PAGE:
I almost can’t believe it’s been 5 years since the Microsoft Surface Pro debuted. The product’s lifespan was a story of ups and downs, as there were points when it underwhelmed and moments when it conquered the market, at least in its segment of tablet-laptop hybrids. Let’s have a look at the history.

First of all the actual birthday is Friday, February 9th, that’s when the tablet turned 5. The original product brought a lot to the table when it comes to productivity and creativity, plus detachable computers. Windows RT and the Surface RT were flops, but the first Surface Pro was very well received. When it came out the artistry and engineering behind it were majestic.

Nobody was using magnesium back then and not even today there aren’t that many companies relying on that approach. The keyboard accessories, the styli and even the kickstand and its most flexible angles of the later generations were much appreciated. Still, during the lifespan of the product problems began to appear, either with faulty software updates, or simply bugs plaguing the devices.

According to IDC right now the sales of detachable Surface devices are down almost 19% from the year before. Microsoft did have some pretty decent sales of Surface models, but Q4 2017 brought a steep decline. Still, there’s no denying that Surface Pro paved the way for a new set of devices, like the Lenovo Miix 520 to name just one. It even made Apple realize the potential of a stylus and keyboard used in tandem with a tablet and some say even spawned the iPad Pro.

Microsoft sold 748k Surface devices in Q4 last year, an 18.8% drop compared to the quarter from the previous year. For all 2017 the company sold 3 million Surface units, which is down 16.8% from 2016. IDC takes into account here the detachables, like the Surface Pro 3, 4 and Pro (2017), as well as the Surface Book and Surface Book 2. Surface Laptop, Studio and Hub are NOT included.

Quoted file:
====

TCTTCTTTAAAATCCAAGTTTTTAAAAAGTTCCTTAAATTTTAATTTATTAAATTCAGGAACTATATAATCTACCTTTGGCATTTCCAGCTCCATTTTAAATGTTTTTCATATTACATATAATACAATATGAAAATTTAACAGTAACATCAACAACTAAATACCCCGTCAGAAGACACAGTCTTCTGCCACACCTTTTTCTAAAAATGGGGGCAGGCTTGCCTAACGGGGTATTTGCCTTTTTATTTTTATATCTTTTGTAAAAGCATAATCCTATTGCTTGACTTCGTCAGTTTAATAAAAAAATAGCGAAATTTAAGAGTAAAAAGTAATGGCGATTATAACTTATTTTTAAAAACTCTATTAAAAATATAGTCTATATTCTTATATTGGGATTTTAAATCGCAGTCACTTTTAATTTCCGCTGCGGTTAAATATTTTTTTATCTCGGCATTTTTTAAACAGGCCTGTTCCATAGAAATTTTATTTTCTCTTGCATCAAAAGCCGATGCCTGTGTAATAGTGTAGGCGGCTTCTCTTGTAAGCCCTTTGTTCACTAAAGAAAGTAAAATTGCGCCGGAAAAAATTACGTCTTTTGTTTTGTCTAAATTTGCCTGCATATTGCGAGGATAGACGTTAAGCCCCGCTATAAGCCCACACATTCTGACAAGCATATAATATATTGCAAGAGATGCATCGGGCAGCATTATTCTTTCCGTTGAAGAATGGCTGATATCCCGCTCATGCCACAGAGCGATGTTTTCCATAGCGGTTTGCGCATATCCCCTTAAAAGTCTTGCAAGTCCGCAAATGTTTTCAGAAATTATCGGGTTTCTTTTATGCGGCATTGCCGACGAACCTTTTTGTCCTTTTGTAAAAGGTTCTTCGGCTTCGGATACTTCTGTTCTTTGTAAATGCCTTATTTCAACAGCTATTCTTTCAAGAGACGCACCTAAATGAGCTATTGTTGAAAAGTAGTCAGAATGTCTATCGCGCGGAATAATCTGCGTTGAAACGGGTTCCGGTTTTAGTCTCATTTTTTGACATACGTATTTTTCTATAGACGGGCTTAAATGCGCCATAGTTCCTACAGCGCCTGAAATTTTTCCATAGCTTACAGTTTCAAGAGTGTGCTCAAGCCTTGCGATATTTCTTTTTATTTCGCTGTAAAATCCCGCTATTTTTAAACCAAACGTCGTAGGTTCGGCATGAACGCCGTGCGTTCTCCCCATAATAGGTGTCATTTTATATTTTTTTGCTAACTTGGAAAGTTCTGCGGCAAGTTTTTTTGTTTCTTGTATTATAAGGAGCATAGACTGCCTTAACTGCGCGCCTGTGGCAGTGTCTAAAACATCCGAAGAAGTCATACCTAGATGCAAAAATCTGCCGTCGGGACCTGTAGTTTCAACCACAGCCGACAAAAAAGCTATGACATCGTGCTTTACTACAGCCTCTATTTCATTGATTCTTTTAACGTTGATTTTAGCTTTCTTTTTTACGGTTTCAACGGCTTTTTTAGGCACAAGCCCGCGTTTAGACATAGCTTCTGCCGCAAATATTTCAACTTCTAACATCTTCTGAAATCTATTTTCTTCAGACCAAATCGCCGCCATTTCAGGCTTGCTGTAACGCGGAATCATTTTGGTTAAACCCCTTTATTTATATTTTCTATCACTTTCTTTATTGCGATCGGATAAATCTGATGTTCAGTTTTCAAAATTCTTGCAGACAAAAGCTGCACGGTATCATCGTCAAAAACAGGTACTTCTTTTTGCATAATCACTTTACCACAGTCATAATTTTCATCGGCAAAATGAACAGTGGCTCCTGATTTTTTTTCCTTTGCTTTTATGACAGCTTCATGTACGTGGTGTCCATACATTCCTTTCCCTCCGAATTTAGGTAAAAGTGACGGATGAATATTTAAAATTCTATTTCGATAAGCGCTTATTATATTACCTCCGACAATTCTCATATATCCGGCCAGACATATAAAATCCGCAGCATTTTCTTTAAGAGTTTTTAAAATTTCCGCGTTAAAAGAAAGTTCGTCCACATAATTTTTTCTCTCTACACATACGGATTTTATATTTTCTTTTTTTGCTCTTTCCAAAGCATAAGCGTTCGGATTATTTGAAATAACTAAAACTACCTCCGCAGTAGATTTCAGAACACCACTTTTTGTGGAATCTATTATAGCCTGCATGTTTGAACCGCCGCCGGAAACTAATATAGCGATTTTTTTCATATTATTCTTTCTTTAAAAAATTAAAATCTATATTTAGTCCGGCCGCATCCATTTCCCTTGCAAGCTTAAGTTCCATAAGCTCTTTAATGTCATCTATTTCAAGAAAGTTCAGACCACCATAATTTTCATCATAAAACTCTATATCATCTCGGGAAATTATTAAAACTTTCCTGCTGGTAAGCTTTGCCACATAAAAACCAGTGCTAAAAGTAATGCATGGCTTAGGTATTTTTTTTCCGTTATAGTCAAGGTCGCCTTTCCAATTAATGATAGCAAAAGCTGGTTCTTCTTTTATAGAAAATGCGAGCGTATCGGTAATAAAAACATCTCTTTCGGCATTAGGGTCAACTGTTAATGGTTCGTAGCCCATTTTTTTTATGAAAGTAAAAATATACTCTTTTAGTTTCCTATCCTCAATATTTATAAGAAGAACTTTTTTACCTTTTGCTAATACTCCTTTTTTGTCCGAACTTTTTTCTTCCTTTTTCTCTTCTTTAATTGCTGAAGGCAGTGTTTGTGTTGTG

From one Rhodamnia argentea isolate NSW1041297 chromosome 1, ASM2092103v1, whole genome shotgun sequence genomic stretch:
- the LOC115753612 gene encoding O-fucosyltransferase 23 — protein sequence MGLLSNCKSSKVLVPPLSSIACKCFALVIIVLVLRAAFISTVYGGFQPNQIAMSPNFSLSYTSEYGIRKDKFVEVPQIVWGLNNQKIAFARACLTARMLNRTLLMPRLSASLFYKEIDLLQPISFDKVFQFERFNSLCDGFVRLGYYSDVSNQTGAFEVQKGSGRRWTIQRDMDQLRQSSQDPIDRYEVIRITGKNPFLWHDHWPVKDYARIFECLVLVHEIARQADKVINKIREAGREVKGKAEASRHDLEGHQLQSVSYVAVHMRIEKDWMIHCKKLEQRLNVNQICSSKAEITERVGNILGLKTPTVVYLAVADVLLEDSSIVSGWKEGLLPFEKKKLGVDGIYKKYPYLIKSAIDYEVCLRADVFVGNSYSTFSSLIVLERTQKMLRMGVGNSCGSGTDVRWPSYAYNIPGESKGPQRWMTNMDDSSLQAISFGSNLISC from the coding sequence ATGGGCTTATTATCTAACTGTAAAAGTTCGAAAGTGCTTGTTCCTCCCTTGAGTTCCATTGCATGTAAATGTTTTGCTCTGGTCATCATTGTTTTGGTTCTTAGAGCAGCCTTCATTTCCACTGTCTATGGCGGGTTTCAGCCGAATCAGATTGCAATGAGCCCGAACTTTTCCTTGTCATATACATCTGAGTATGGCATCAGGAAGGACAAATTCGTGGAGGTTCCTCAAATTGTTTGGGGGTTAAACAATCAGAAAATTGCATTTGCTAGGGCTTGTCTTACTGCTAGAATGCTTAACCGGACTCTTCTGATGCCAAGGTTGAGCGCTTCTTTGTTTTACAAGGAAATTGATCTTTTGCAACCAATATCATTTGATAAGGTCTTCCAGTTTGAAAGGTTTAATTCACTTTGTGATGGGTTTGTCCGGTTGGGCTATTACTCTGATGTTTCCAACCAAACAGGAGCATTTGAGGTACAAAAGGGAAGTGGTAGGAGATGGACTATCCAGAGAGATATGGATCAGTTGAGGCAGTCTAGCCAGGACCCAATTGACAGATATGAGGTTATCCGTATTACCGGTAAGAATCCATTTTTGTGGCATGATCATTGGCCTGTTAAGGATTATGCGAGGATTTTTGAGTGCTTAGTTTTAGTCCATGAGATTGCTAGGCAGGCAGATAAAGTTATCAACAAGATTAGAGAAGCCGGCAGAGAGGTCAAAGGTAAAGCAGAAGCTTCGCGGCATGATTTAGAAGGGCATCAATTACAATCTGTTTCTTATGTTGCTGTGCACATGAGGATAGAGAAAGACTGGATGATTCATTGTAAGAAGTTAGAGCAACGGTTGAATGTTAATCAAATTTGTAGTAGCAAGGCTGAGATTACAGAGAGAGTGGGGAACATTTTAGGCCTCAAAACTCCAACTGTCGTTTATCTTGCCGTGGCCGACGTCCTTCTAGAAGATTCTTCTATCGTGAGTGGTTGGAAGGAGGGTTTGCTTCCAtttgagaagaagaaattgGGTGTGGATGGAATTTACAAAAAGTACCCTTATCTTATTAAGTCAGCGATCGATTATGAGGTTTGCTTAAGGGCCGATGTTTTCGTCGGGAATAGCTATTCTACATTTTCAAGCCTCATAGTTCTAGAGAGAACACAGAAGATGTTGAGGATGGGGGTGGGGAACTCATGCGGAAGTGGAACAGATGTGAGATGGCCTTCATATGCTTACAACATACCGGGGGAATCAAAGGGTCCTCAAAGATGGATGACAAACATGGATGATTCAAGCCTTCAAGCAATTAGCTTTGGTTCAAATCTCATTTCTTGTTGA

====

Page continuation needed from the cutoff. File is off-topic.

Where it matters Microsoft still holds its own, in the true convertible market, as defined by IDC, where it’s placed second following the iPad Pro. Detachables stand for just 14% of the total tablet market, according to IDC and growth is expected over time. One of the main problems with the Surface Pro devices is that the upgrades from one generation to the other have been small, in both design and specs.

Now with the Always Connect PCs there may be a new niche to explore, one that even the Surface Pro models may tackle some day, with ARM in tow, who knows. When all is said and done, one thing is for sure: you can go ahead and ask most owners of Surface Pro devices and they’ll all tell you they’re happy with their products, a feeling I’ve seen more than once in online communities.